Dermatologist, Dr Sajjad Rajpar makes his third visit to the podcast this week to separate the facts from the fiction about skin changes in perimenopause and menopause and debunk some of the messaging around recent skin products marketed for menopause.

Dr Rajpar explains the importance of estrogen for skin and how HRT can prevent and heal damage to skin tissue such as leg ulcers, for example. The experts discuss the negative impact of skin product marketing on initially younger women and now menopausal women, and unpick some perceptions about what a ‘menopausal’ face cream will and won’t do for your skin.

Dr Rajpar’s three tips for problematic skin:

  1. For dry and irritable skin, avoid foaming and detergent based cleansers and use very gentle cleansing products or even a moisturising lotion to wash with. They may not lather or bubble but they do adequately remove dirt from your skin.
  2. Use a good moisturiser once or twice a day, consider a lotion in the day as it is lighter and use a cream at night.
  3. There are creams containing active ingredients that don’t have to rob the bank. Look for ingredients like retinol, vitamin C, and sunscreen.

You can visit Dr Rajpar’s website here www.midlandskin.co.uk and follow him on social media @dr.rajpar_dermatologist on Instagram.

167 - The benefits of yoga (revisited) with Lucy Holtom

167 - The benefits of yoga (revisited) with Lucy Holtom

August 30, 2022

This week offers a chance to revisit a previous podcast conversation – or perhaps hear it for the first time. Lucy Holtom is an experienced Ashtanga yoga practitioner who has a particular passion for helping with women throughout all cycles of life whether it’s to help manage the fluctuation of hormones during menstruation, postnatal recovery, or perimenopause and postmenopause.  In this episode, Lucy and Louise discuss the different types of yoga, individual practices and the benefits they can bring. Lucy explains how her interest and experience in well woman yoga evolved and how she supports women in the perimenopause and menopause.

Lucy’s 3 tips for those interested in trying yoga for the first time:

  1. If you want to try a class, look for recommendations from others and chat to different teachers to find what’s right for you.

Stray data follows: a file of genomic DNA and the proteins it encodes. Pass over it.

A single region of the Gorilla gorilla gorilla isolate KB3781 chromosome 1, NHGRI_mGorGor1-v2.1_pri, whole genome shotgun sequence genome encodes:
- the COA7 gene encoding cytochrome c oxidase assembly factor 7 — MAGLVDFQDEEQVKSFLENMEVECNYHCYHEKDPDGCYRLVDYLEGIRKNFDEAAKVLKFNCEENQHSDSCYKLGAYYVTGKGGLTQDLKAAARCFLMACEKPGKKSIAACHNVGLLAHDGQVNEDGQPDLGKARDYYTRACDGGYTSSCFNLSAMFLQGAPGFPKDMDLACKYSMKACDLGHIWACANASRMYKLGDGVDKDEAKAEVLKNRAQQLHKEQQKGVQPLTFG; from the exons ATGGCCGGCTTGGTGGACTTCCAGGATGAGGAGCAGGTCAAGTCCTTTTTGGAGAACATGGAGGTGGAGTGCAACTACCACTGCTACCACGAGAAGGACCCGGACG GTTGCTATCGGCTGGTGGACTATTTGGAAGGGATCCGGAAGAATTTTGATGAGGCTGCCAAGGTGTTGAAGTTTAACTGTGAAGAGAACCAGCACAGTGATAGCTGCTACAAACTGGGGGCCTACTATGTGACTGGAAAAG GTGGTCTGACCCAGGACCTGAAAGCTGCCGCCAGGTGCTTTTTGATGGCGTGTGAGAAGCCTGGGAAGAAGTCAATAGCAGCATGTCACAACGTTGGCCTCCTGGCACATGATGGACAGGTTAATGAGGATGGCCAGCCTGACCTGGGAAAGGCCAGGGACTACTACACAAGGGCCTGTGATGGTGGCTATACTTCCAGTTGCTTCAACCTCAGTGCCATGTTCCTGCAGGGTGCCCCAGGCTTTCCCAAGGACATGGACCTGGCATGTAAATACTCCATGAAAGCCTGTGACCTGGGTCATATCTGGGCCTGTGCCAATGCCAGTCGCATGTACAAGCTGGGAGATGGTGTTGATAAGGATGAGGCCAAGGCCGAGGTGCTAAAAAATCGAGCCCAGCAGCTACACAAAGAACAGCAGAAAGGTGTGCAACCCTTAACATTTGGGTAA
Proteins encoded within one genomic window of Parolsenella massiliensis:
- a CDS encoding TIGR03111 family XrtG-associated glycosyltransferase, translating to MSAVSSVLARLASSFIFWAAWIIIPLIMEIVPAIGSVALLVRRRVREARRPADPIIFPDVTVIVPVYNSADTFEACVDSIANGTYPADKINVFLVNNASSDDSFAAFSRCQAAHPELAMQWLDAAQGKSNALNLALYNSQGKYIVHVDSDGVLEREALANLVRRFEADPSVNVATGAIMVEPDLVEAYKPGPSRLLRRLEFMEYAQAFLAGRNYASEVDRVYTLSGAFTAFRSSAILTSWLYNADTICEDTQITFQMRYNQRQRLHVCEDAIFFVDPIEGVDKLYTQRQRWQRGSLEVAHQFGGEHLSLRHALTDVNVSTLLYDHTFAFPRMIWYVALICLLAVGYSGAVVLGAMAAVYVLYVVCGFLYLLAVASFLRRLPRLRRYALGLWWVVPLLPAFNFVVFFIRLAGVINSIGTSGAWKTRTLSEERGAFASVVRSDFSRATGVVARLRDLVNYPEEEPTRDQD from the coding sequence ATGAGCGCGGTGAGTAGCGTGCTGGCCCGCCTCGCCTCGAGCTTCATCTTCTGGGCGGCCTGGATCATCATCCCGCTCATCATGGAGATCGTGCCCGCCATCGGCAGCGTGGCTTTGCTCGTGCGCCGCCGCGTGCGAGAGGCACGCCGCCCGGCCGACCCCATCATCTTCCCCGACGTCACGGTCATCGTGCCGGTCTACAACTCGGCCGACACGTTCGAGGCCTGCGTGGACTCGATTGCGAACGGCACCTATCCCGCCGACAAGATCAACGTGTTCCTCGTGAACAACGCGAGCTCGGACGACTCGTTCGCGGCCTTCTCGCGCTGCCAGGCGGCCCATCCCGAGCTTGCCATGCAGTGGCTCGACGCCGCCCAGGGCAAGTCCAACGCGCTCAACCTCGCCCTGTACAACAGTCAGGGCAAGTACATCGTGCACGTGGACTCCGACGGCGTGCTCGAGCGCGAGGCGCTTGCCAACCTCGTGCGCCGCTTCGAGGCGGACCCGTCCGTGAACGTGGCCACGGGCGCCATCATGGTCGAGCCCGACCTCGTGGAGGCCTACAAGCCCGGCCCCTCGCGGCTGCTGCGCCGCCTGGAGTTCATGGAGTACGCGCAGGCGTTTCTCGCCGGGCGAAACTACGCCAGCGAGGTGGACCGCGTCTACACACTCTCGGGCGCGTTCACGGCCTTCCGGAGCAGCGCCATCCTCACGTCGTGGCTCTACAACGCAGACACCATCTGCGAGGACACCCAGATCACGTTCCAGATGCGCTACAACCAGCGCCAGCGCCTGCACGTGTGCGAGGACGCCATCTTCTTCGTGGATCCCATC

2. Wear comfortable clothing – you don’t need to spend money on new yoga outfits, just wear whatever you can move freely in.
  3. Go with an open mind and enjoy!

Visit Lucy’s website at www.livingyouryoga.co.uk

Follow Lucy on Instagram @xxlivingyouryogaxx

This podcast episode was first released in October 2019

166 - Researching suicide in perimenopause and menopause with Dr Pooja Saini

166 - Researching suicide in perimenopause and menopause with Dr Pooja Saini

August 23, 2022

Dr Pooja Saini is a Chartered Psychologist and Reader in suicide and self-harm prevention based at Liverpool John Moores University. Her work has a particular focus in suicide prevention in primary care and developing community-based interventions for high-risk groups.

Since connecting, Louise and Pooja have been discussing the impact of perimenopause and menopause on mood, mental health and suicide and the many research gaps and unanswered questions in this space. In this episode, Pooja explains more about what is known and unknown regarding the effect of hormones on suicidal thoughts and outlines the research plan for a PhD funded by Newson Health Research and Education.

Pooja’s tips for those with suicidal thoughts:

  1. Early intervention is key; seek help as soon as you feel you are not yourself
  2. Change your habits to do more of what you really enjoy
  3. Talk to your loved ones, family and friends. Don’t try and hide or mask it.

If you need support, you can call the Samaritans on 116 123 for free from any phone or email them at jo@samaritans.org

Pooja's Social Channels

Twitter

Work Website

Reference for BMJ article discussed:

McCarthy M, Saini P, Nathan R, McIntyre J. Improve coding practices for patients in suicidal crisis. BMJ. 2021 Oct 15;375:n2480. doi: 10.1136/bmj.n2480. PMID: 34654729.

165 - When menopausal symptoms persist, with Dr Anna Chiles

165 - When menopausal symptoms persist, with Dr Anna Chiles

August 16, 2022

Dr Anna Chiles is a GP and works in an NHS practice in Gloucestershire and at Newson Health as a menopause specialist. In this episode, the experts discuss the range of symptoms that can occur in the perimenopause and menopause and the impact of these on daily life, and they highlight what can be done for women when symptoms persist for many years.

Anna’s 3 tips for women who have struggled with symptoms for many years:

  1. It’s never too late to start HRT and have that discussion with your health practitioner. If you choose to try it, you don’t have to continue with it if you don’t like it.